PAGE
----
by Jane Gaffin
Anytime a group starts talking about celebrating transportation, it conjures up the memory of an incredible racket inflicted on Whitehorse 46 years ago.
The still, February night sky was rent by the sudden high-pitched whine of a Harvard.
Stunned residents remembered what they were doing when the old skybuster swooped over the quiet town, heading north along Second Avenue on the downwind leg of the traffic pattern.
People claimed the Harvard sucked shingles off rooftops and shattered fragile teacups.
They also were positive that the young, goofy pilot had flown under the Robert Campbell bridge that links the downtown core to the Riverdale subdivision.
Ed Hadgkiss would have if he could have. But the low structure was supported with pilings too closely spaced to permit clearance for the 44-foot wingspan.
He liked the story so perpetuated the myth. It was a while later that the Harvard’s yellow paint was damaged by the propeller wash from a DC-6’s full-engine run-up. Gravel and debris spewed against the parked Harvard. What he said to the airport manager and what he told gullible listeners were two different things. He liked to regale listeners with the story that the paint was scratched when the pilot misjudged his distance while flying under the bridge.
That tale earned him a reputation as a bold and reckless haywire.
Ed Hadgkiss was born in Haney, British Columbia, now known as Maple Ridge, on November 30, 1942. He grew up in the shadows of the Haney Brick and Tile plant that his dad managed. The brickyard hummed with engines and big machinery. His toys were real conveyor belts, big shovels and trucks.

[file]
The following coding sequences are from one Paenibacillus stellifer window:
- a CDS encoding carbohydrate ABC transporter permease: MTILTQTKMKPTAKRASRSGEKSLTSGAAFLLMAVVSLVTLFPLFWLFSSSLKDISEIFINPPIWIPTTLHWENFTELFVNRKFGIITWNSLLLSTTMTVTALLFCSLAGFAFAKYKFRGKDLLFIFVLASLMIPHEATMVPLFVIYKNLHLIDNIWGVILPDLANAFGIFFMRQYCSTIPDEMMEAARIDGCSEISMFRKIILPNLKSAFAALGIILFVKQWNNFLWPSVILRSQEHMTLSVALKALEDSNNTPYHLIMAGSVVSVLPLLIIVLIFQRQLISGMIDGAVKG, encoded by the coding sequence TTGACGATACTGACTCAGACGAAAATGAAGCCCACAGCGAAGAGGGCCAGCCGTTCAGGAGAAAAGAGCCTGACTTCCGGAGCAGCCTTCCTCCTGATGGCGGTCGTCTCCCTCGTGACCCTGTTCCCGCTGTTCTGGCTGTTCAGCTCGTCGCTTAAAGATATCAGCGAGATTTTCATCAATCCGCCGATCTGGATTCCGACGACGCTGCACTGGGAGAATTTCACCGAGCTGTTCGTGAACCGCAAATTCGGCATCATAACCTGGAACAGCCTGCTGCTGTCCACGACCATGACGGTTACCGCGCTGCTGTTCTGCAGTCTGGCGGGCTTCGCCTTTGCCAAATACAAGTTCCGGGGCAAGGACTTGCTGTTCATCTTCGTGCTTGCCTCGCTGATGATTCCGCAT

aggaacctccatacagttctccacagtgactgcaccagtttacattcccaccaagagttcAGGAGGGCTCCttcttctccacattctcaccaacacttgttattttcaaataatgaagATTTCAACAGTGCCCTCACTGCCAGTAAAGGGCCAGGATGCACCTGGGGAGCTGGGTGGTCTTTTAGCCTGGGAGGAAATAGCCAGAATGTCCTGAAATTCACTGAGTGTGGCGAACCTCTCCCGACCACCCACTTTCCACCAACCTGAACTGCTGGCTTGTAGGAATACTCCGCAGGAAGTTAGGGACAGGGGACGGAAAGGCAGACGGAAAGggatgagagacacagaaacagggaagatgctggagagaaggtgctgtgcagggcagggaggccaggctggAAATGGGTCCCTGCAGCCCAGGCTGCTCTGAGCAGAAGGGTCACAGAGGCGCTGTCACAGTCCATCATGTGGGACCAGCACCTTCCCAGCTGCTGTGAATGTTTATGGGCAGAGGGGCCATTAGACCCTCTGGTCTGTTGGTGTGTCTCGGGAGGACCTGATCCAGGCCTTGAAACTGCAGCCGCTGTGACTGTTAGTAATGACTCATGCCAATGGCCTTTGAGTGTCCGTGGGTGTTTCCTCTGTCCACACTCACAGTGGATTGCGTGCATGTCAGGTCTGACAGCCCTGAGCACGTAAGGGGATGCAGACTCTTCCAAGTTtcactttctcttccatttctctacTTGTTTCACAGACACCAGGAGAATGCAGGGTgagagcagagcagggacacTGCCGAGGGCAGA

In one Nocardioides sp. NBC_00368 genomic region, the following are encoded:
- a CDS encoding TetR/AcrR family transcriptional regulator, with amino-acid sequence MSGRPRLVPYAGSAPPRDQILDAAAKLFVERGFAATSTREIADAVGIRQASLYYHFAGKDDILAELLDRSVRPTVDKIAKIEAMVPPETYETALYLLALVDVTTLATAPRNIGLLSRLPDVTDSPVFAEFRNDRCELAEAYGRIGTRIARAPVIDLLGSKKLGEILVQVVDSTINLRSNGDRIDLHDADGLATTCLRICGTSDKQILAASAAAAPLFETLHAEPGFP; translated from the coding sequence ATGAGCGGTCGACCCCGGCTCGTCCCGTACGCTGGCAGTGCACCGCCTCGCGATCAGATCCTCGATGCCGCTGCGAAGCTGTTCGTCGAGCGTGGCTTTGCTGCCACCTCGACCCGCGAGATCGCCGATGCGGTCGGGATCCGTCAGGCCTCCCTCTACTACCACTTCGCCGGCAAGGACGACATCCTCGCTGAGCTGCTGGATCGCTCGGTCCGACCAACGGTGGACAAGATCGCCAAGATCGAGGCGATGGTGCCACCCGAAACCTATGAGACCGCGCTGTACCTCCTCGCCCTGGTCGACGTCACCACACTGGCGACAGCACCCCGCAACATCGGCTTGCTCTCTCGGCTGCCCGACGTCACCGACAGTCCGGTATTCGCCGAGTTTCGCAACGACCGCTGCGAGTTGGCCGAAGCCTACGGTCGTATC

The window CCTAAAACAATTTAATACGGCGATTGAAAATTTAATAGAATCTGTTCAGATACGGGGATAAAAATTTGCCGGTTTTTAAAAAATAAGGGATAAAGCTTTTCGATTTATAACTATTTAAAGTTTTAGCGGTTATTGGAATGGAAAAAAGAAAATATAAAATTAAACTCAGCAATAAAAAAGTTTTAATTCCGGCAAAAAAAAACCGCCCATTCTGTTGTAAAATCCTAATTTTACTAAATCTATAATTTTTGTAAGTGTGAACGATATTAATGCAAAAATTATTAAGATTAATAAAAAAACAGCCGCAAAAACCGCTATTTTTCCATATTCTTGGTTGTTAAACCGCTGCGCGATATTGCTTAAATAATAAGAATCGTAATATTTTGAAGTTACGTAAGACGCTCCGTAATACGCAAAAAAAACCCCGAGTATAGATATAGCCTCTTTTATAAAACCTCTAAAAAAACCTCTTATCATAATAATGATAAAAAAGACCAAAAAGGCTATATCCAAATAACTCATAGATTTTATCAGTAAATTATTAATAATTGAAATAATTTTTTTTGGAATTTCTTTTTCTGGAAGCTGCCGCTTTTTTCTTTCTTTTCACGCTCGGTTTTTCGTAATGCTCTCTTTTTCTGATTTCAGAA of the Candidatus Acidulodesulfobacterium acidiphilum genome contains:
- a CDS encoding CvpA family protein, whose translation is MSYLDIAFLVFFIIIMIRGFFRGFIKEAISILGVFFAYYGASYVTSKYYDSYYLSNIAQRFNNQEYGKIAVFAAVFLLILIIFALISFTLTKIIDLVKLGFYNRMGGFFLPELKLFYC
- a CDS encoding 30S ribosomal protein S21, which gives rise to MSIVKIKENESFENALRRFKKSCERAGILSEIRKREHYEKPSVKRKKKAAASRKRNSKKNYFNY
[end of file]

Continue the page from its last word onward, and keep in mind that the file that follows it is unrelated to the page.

He had an affinity for anything that was powered by an engine. Yet he wasn’t satisfied to leave the engine alone. He had a fondness for fixing them — even when they worked fine.
A school chum introduced him to motorbikes and motorcycles. Among his litany of mechanical misadventures was a trip to Salt Lake City.
Hadgkiss phoned California to order parts, then phoned home to ask his parents to send money to pay for the parts.
It wasn’t long before he was fascinated with big transport trucks.
He could sense and sort out the complexities of a double-box gear shift and get a unit rolling. After some instruction, he could master the technical aspects quickly.
He probably could have been an exceptional mechanical engineer. But classrooms gave him mental indigestion.
His father, a chemical engineer, struggled with the youngest of two sons over homework to get Ed through school.
Ed preferred monkey-wrenching and doing odd jobs for Haney-Hammond Motor Freight. His boss’ mother was the office manager. Mrs. Harris’ house was located next door to the freight yard. She loved to feed everybody. And she had known Ed since he was in a stroller.
At suppertime, Ed would lift the lids of the pots bubbling on the stove and peek inside the oven. Then he would phone home to see what was on his mother’s menu. Whichever sounded most appetizing to his likings is where he ate his evening meal.
A few years later, he bought a red four-by-four International truck and camper.